Located on a bay in the Patagonian region of Tierra del Fuego, Ushuaia sits between the jagged peaks of the Martial Mountains and the silver waters of the Beagle Channel. This is the same waterway where Charles Darwin explored when he was riding the HMS Beagle almost 200 years ago. Make sure to get out and walk along the waterfront for a better glimpse of the craggy mountains and silver channel.
Suggested activities in and around town:
- Go on a stroll downtown. As you walk around the colorful shops and buildings, notice an endearing jumble of architectural styles with everything from mock chalets to tumbledown wooden cottages.
- Stop in at the Prison Museum. The building that houses Ushuaia's Maritime Museum was actually once an old prison. Constructed at the turn of the 20th century, some 600 convicts occupied 380 cells until the prison's closing in 1947. Even today, much of the prison looks unchanged since its doors closed.
- Visit the Museo del Fin del Mundo, or "End of the World" Museum. Located on the waterfront, this small museum features fascinating exhibits on the region's natural and indigenous history. You'll also find extensive bird and sailing exhibits.
- Head to Laguna Esmeralda. A few miles outside of Ushuaia, this is an easy afternoon hike for all levels. Also, the shores of this turquoise lake are great for photos and stopping to enjoy nature.
- Sample the local cuisine. The region is famous for its seafood, particularly centolla (king crab). Try it au gratin—it's the most decadent dish in Ushuaia
Day 13: Trekking & Canoeing in Tierra del Fuego
Today, you'll spend a day in Tierra del Fuego National Park, one of the most frequently visited places around Ushuaia. It's close to the city and isn't expensive to enter, which means it's wide open for locals and visitors alike. There are many wonders within its 155,000 acres, so you'll want an experienced guide to show you the best hikes, lakes, and lookout points.
On this day trip, you'll have a specialized guide to help you discover the natural beauty within the park. You'll get to know the ins and outs of this protected paradise, from seaside mountains to freshwater rivers to subantarctic forests and tranquil bays.
You'll depart from your hotel by minibus for the short ride to the entrance of the park. Then it's a 4.3 mile (7 km) hike on a coastal path that follows the Beagle Channel. You'll have prime views of the channel along the way, but you'll also get to enjoy the diverse flora and fauna of the area. You'll also pass remnants of ancient settlements once occupied by the Yámana indigenous people.
After this brisk three-hour trek, you'll reach Lago Roca where you can relax and enjoy a hot lunch. Then it's time to start the canoe ride down the Lapataia River. This waterway leads to your ultimate destination, Lapataia Bay. Located in the Beagle Channel, it sits at the end of the Pan American Highway and Nacional Route No. 3.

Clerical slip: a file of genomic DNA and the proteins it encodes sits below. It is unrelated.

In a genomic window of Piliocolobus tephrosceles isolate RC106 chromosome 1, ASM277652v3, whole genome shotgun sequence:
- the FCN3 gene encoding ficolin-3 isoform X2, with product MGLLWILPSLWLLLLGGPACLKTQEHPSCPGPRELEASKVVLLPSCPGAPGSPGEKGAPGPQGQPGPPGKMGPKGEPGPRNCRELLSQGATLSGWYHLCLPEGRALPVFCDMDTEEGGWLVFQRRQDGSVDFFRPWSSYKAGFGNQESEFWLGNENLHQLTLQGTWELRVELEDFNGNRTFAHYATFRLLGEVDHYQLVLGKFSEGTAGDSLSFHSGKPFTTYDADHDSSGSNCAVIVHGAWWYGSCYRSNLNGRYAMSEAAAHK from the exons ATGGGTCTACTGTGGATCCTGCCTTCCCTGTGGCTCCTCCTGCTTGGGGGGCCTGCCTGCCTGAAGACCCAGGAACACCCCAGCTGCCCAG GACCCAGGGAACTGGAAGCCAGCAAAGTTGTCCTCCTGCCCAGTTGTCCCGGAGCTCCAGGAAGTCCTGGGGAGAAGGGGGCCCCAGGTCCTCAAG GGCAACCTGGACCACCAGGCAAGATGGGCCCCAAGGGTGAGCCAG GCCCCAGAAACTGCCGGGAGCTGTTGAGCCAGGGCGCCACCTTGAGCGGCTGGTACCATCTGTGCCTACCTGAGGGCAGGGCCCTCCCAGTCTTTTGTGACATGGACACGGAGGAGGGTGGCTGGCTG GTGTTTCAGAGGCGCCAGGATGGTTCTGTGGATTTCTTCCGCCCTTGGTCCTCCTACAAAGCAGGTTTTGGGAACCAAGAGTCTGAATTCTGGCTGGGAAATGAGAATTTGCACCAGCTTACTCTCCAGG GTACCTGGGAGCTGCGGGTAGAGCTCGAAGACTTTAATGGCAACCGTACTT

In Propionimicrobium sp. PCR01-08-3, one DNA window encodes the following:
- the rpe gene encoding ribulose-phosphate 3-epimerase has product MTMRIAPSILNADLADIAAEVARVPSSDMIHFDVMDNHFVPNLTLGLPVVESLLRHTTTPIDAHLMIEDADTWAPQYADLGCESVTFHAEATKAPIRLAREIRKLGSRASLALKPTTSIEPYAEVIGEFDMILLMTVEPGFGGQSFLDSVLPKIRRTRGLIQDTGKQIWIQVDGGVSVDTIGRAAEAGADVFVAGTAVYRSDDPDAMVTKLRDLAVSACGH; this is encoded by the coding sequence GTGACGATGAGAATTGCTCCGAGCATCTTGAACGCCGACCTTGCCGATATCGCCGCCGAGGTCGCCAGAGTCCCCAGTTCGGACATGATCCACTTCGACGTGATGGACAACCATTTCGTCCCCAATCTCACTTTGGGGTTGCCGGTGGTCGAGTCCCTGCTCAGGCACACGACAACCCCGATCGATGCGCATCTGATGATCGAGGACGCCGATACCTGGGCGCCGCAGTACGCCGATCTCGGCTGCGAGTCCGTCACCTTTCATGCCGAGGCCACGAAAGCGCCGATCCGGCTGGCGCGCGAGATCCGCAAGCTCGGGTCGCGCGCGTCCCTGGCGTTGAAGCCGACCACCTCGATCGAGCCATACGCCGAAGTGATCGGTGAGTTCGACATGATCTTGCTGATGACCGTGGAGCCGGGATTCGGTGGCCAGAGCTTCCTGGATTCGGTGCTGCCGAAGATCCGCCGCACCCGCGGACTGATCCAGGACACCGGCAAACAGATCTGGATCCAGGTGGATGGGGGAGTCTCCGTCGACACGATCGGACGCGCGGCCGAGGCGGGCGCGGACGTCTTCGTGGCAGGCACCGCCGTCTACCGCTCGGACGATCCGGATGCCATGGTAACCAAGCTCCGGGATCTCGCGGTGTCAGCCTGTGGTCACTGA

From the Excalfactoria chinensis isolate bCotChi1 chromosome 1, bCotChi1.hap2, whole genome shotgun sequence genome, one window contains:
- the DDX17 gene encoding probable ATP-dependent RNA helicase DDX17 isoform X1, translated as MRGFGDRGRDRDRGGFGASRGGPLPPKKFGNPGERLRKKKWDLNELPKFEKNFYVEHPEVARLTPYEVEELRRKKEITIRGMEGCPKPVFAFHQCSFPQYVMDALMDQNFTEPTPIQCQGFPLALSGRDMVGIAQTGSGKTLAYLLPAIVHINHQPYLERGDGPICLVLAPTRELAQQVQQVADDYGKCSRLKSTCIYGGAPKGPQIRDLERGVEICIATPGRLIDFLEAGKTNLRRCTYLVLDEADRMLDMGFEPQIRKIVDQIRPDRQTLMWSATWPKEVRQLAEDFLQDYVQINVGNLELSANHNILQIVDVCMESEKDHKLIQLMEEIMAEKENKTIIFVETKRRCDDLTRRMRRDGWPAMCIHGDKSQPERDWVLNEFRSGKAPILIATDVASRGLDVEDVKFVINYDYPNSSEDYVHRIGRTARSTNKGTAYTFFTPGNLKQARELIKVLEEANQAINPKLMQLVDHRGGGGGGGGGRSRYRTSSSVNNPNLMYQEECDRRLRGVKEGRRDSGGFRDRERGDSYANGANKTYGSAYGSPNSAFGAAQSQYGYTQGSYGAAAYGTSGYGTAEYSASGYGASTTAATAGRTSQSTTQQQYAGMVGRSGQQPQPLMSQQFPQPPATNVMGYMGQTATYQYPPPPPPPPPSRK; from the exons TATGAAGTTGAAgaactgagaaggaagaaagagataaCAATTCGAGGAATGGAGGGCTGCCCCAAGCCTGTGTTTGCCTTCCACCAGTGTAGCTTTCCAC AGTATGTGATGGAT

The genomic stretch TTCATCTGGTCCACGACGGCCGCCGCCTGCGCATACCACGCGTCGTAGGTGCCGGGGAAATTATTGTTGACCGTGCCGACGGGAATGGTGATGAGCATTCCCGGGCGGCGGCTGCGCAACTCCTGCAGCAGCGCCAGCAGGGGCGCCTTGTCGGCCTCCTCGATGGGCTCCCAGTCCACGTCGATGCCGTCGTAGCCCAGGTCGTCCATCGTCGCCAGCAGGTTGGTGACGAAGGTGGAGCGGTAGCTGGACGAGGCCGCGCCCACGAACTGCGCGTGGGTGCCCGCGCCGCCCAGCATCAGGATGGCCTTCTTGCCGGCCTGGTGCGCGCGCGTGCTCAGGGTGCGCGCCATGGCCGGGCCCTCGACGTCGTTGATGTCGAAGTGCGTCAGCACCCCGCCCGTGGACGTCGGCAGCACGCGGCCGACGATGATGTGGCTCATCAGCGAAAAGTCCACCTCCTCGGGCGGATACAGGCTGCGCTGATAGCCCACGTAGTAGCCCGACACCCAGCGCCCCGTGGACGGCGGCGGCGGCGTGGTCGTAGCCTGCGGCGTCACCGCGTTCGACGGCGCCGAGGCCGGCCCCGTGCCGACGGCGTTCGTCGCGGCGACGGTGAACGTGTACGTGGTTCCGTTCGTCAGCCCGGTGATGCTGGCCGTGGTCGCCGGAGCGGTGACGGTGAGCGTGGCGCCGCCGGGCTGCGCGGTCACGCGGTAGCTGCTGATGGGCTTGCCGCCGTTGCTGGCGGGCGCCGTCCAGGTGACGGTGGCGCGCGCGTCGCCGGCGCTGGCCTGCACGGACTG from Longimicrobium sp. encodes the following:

Day 14: Beagle Channel Cruise
After breakfast in Ushuaia, head to the pier to board a boat for a local cruise. Today's excursion sails through the Beagle Channel, one of the region’s most important waterways named after the HMS Beagle, a 19th-century British ship that once carried Charles Darwin to South America.
As you pass through the channel, you'll get breathtaking panoramic views of the city of Ushuaia and the entire bay. Be on the lookout for diverse marine wildlife such as cormorants and sea lions, especially near the Lobo and De Los Pajaros Island. If the winds are calm, you can even hop ashore, collect giant shells, and look out to the opposite coast, which stretches across both Chile and Argentina. Before making your way back to Ushuaia, see the famous Les Eclaireurs, the so-called "Lighthouse at the End of the World."
Day 15: Day Trip to Estancia Harberton and Isla Martillo
After breakfast at your hotel, you'll embark on a full-day excursion to do some penguin-spotting. The trip starts at the Ushuaia pier, where you'll catch a bus to Estancia Harberton, a working Patagonian ranch that dates back to 1886. The hacienda's property sits on 50,000 acres that include lakes and forests. You'll pass through some of these rugged Fuegian forests on your way to the estancia.
Upon arrival on the property, you'll head to a docking point on the shore. You'll then hop in a Zodiac boat and zip along the water to Isla Martillo, an island home to thousands of Magellanic penguins and even some gentoo penguins. On a 90-minute walking tour of the island, you'll get up close and personal with these penguins as an expert guide reveals insight into their characteristics and behavior. Expect plenty of great photo opportunities.
At the end of the tour, you'll return to Ushuaia in time to have dinner in town.
Day 16: Fly from Ushuaia to Buenos Aires - Departure
This morning, you'll head to the airport in Ushuaia for your flight to Buenos Aires. You'll then transfer to the international airport for your international flight back home. Buen viaje!